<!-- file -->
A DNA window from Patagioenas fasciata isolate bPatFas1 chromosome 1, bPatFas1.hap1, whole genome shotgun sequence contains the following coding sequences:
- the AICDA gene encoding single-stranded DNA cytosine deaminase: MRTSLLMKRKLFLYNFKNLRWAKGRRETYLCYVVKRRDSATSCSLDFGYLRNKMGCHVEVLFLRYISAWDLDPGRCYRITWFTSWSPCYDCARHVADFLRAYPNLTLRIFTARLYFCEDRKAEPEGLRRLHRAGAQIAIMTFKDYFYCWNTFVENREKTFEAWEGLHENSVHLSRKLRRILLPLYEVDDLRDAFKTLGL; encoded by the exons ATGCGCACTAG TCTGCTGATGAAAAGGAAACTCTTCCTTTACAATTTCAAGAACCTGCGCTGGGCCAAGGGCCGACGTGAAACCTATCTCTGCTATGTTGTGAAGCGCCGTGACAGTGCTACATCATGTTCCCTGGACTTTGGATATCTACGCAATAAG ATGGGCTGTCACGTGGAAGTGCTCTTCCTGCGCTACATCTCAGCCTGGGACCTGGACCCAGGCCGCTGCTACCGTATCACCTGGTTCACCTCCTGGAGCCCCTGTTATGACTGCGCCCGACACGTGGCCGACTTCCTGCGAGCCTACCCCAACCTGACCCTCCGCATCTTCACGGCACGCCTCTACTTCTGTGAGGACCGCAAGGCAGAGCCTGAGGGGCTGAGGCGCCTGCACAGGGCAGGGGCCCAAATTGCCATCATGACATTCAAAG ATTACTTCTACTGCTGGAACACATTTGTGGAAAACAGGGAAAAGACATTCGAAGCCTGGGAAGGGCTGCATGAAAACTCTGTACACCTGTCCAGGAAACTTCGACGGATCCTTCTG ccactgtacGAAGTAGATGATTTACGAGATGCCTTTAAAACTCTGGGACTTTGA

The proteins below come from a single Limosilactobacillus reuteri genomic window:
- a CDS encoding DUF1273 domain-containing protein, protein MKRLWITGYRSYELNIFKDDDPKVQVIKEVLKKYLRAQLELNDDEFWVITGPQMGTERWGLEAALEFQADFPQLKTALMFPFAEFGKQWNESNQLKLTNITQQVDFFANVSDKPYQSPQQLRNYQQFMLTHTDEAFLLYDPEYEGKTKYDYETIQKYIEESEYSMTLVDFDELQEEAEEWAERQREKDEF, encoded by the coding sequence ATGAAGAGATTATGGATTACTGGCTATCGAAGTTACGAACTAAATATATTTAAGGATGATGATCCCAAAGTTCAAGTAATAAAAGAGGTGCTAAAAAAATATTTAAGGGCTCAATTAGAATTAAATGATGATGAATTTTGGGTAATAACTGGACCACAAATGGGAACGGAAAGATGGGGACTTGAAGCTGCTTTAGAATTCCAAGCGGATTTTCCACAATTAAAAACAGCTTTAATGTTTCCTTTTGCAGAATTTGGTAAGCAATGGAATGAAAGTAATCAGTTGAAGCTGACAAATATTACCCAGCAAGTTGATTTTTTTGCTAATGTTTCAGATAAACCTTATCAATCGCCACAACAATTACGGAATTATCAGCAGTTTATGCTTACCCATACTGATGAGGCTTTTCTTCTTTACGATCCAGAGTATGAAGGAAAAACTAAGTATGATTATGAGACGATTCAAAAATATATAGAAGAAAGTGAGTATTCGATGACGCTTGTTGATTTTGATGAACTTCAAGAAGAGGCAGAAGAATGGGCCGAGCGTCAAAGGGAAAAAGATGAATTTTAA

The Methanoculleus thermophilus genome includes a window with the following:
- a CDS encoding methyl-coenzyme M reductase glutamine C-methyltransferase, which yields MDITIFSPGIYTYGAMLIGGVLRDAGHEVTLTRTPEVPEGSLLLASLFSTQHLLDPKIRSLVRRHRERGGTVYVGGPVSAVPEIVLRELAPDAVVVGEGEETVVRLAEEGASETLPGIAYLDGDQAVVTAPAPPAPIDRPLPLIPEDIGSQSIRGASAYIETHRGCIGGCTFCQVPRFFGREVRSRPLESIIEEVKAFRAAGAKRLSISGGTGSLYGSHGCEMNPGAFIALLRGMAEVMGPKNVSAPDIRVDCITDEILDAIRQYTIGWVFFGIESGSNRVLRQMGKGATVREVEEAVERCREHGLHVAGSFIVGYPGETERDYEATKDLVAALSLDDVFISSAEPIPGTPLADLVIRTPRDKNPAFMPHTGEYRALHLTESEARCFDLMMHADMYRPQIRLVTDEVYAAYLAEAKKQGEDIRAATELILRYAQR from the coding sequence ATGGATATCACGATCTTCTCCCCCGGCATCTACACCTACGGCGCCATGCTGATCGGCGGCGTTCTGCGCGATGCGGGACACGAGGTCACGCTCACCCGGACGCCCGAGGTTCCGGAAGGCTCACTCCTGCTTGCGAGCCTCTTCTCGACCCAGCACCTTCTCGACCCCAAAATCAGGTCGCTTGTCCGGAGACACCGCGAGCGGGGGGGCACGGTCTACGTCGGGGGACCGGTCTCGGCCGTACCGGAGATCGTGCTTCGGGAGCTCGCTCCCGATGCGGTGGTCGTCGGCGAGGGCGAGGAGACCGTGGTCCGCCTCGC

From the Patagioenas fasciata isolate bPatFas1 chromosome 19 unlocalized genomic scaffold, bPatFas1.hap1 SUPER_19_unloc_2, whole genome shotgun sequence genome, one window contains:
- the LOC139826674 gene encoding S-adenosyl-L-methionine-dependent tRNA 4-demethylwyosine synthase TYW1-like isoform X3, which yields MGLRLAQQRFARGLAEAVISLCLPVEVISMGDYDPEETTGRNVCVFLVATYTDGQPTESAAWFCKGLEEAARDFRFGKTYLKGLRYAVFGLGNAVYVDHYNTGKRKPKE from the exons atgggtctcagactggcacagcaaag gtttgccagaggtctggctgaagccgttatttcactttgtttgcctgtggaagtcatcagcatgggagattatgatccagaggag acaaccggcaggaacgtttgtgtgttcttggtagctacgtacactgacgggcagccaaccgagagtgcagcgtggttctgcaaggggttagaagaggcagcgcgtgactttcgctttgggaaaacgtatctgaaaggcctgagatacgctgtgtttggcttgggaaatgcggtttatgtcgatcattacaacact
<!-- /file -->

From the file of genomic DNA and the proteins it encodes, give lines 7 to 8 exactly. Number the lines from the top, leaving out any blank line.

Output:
From the Patagioenas fasciata isolate bPatFas1 chromosome 19 unlocalized genomic scaffold, bPatFas1.hap1 SUPER_19_unloc_2, whole genome shotgun sequence genome, one window contains:
- the LOC139826674 gene encoding S-adenosyl-L-methionine-dependent tRNA 4-demethylwyosine synthase TYW1-like isoform X3, which yields MGLRLAQQRFARGLAEAVISLCLPVEVISMGDYDPEETTGRNVCVFLVATYTDGQPTESAAWFCKGLEEAARDFRFGKTYLKGLRYAVFGLGNAVYVDHYNTGKRKPKE from the exons atgggtctcagactggcacagcaaag gtttgccagaggtctggctgaagccgttatttcactttgtttgcctgtggaagtcatcagcatgggagattatgatccagaggag acaaccggcaggaacgtttgtgtgttcttggtagctacgtacactgacgggcagccaaccgagagtgcagcgtggttctgcaaggggttagaagaggcagcgcgtgactttcgctttgggaaaacgtatctgaaaggcctgagatacgctgtgtttggcttgggaaatgcggtttatgtcgatcattacaacact